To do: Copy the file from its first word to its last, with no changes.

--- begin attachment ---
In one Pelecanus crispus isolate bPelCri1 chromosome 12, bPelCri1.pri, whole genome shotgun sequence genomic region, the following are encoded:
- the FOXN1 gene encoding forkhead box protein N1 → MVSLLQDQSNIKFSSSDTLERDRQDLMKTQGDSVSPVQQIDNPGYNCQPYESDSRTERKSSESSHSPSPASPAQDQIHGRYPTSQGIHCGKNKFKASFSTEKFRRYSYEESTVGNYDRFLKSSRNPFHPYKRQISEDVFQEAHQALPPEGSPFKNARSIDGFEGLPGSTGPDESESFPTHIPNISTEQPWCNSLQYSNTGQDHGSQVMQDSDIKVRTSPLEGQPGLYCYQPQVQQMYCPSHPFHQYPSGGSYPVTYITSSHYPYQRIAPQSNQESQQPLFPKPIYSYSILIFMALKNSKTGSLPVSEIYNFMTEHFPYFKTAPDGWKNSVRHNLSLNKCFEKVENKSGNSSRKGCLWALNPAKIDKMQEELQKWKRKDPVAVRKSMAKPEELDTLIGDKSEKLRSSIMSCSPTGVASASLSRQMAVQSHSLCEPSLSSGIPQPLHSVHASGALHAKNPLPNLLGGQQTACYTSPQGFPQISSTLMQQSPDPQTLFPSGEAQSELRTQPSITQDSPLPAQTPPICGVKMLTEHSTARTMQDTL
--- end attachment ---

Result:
In one Pelecanus crispus isolate bPelCri1 chromosome 12, bPelCri1.pri, whole genome shotgun sequence genomic region, the following are encoded:
- the FOXN1 gene encoding forkhead box protein N1 → MVSLLQDQSNIKFSSSDTLERDRQDLMKTQGDSVSPVQQIDNPGYNCQPYESDSRTERKSSESSHSPSPASPAQDQIHGRYPTSQGIHCGKNKFKASFSTEKFRRYSYEESTVGNYDRFLKSSRNPFHPYKRQISEDVFQEAHQALPPEGSPFKNARSIDGFEGLPGSTGPDESESFPTHIPNISTEQPWCNSLQYSNTGQDHGSQVMQDSDIKVRTSPLEGQPGLYCYQPQVQQMYCPSHPFHQYPSGGSYPVTYITSSHYPYQRIAPQSNQESQQPLFPKPIYSYSILIFMALKNSKTGSLPVSEIYNFMTEHFPYFKTAPDGWKNSVRHNLSLNKCFEKVENKSGNSSRKGCLWALNPAKIDKMQEELQKWKRKDPVAVRKSMAKPEELDTLIGDKSEKLRSSIMSCSPTGVASASLSRQMAVQSHSLCEPSLSSGIPQPLHSVHASGALHAKNPLPNLLGGQQTACYTSPQGFPQISSTLMQQSPDPQTLFPSGEAQSELRTQPSITQDSPLPAQTPPICGVKMLTEHSTARTMQDTL